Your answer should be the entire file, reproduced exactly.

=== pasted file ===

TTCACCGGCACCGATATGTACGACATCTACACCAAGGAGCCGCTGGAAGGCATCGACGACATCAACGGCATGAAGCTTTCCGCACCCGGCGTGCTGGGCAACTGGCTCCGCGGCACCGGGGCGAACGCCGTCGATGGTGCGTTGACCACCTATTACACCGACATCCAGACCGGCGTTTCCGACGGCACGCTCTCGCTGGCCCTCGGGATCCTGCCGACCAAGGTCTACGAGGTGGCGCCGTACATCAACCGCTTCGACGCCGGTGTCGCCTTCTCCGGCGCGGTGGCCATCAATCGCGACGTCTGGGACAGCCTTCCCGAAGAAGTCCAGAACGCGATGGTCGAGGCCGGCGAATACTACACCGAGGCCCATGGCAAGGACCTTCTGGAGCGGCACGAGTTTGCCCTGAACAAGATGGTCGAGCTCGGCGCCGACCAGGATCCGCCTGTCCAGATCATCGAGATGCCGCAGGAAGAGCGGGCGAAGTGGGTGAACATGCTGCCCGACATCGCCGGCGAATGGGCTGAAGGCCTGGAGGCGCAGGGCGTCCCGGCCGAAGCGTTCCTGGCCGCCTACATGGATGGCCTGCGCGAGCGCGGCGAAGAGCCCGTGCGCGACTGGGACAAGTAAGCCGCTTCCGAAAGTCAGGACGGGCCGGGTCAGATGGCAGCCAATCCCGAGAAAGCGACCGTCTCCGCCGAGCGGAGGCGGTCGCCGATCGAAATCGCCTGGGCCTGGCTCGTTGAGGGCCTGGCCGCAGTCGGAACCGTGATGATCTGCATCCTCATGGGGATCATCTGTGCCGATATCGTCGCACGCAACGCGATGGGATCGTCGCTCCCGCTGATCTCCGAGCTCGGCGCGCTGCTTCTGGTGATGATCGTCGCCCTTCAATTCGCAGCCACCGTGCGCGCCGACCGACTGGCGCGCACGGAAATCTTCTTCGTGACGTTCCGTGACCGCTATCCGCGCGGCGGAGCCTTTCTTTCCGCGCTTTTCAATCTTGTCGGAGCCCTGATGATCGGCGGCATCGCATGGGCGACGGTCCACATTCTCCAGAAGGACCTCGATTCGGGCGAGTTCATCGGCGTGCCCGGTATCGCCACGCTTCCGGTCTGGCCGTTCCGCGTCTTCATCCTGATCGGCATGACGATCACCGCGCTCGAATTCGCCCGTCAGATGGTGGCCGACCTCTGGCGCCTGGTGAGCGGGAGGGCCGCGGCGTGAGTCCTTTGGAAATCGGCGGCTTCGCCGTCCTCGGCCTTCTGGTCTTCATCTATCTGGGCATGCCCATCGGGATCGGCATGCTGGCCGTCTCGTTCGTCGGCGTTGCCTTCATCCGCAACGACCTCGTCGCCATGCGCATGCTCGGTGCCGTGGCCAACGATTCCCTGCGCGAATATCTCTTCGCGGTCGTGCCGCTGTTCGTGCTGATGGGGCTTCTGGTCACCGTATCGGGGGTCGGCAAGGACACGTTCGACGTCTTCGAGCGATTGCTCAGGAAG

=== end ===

TTCACCGGCACCGATATGTACGACATCTACACCAAGGAGCCGCTGGAAGGCATCGACGACATCAACGGCATGAAGCTTTCCGCACCCGGCGTGCTGGGCAACTGGCTCCGCGGCACCGGGGCGAACGCCGTCGATGGTGCGTTGACCACCTATTACACCGACATCCAGACCGGCGTTTCCGACGGCACGCTCTCGCTGGCCCTCGGGATCCTGCCGACCAAGGTCTACGAGGTGGCGCCGTACATCAACCGCTTCGACGCCGGTGTCGCCTTCTCCGGCGCGGTGGCCATCAATCGCGACGTCTGGGACAGCCTTCCCGAAGAAGTCCAGAACGCGATGGTCGAGGCCGGCGAATACTACACCGAGGCCCATGGCAAGGACCTTCTGGAGCGGCACGAGTTTGCCCTGAACAAGATGGTCGAGCTCGGCGCCGACCAGGATCCGCCTGTCCAGATCATCGAGATGCCGCAGGAAGAGCGGGCGAAGTGGGTGAACATGCTGCCCGACATCGCCGGCGAATGGGCTGAAGGCCTGGAGGCGCAGGGCGTCCCGGCCGAAGCGTTCCTGGCCGCCTACATGGATGGCCTGCGCGAGCGCGGCGAAGAGCCCGTGCGCGACTGGGACAAGTAAGCCGCTTCCGAAAGTCAGGACGGGCCGGGTCAGATGGCAGCCAATCCCGAGAAAGCGACCGTCTCCGCCGAGCGGAGGCGGTCGCCGATCGAAATCGCCTGGGCCTGGCTCGTTGAGGGCCTGGCCGCAGTCGGAACCGTGATGATCTGCATCCTCATGGGGATCATCTGTGCCGATATCGTCGCACGCAACGCGATGGGATCGTCGCTCCCGCTGATCTCCGAGCTCGGCGCGCTGCTTCTGGTGATGATCGTCGCCCTTCAATTCGCAGCCACCGTGCGCGCCGACCGACTGGCGCGCACGGAAATCTTCTTCGTGACGTTCCGTGACCGCTATCCGCGCGGCGGAGCCTTTCTTTCCGCGCTTTTCAATCTTGTCGGAGCCCTGATGATCGGCGGCATCGCATGGGCGACGGTCCACATTCTCCAGAAGGACCTCGATTCGGGCGAGTTCATCGGCGTGCCCGGTATCGCCACGCTTCCGGTCTGGCCGTTCCGCGTCTTCATCCTGATCGGCATGACGATCACCGCGCTCGAATTCGCCCGTCAGATGGTGGCCGACCTCTGGCGCCTGGTGAGCGGGAGGGCCGCGGCGTGAGTCCTTTGGAAATCGGCGGCTTCGCCGTCCTCGGCCTTCTGGTCTTCATCTATCTGGGCATGCCCATCGGGATCGGCATGCTGGCCGTCTCGTTCGTCGGCGTTGCCTTCATCCGCAACGACCTCGTCGCCATGCGCATGCTCGGTGCCGTGGCCAACGATTCCCTGCGCGAATATCTCTTCGCGGTCGTGCCGCTGTTCGTGCTGATGGGGCTTCTGGTCACCGTATCGGGGGTCGGCAAGGACACGTTCGACGTCTTCGAGCGATTGCTCAGGAAG